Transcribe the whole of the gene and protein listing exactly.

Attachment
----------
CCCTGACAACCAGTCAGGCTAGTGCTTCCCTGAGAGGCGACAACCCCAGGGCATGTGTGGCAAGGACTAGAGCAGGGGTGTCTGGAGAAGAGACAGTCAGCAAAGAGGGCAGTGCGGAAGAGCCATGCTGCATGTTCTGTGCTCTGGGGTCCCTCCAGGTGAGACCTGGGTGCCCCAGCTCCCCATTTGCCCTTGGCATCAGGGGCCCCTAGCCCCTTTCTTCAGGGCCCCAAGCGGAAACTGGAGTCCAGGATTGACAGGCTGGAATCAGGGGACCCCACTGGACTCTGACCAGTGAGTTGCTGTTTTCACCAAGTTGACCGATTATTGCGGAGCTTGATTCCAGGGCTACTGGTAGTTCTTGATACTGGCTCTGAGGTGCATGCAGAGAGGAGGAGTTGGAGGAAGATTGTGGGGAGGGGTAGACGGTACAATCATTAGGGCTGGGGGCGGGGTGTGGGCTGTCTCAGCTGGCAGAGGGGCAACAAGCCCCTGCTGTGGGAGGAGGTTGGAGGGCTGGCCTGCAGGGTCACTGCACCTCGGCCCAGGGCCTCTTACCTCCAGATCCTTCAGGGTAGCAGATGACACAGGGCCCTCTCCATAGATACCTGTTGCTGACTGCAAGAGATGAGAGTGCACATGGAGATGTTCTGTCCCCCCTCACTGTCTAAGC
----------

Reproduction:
CCCTGACAACCAGTCAGGCTAGTGCTTCCCTGAGAGGCGACAACCCCAGGGCATGTGTGGCAAGGACTAGAGCAGGGGTGTCTGGAGAAGAGACAGTCAGCAAAGAGGGCAGTGCGGAAGAGCCATGCTGCATGTTCTGTGCTCTGGGGTCCCTCCAGGTGAGACCTGGGTGCCCCAGCTCCCCATTTGCCCTTGGCATCAGGGGCCCCTAGCCCCTTTCTTCAGGGCCCCAAGCGGAAACTGGAGTCCAGGATTGACAGGCTGGAATCAGGGGACCCCACTGGACTCTGACCAGTGAGTTGCTGTTTTCACCAAGTTGACCGATTATTGCGGAGCTTGATTCCAGGGCTACTGGTAGTTCTTGATACTGGCTCTGAGGTGCATGCAGAGAGGAGGAGTTGGAGGAAGATTGTGGGGAGGGGTAGACGGTACAATCATTAGGGCTGGGGGCGGGGTGTGGGCTGTCTCAGCTGGCAGAGGGGCAACAAGCCCCTGCTGTGGGAGGAGGTTGGAGGGCTGGCCTGCAGGGTCACTGCACCTCGGCCCAGGGCCTCTTACCTCCAGATCCTTCAGGGTAGCAGATGACACAGGGCCCTCTCCATAGATACCTGTTGCTGACTGCAAGAGATGAGAGTGCACATGGAGATGTTCTGTCCCCCCTCACTGTCTAAGC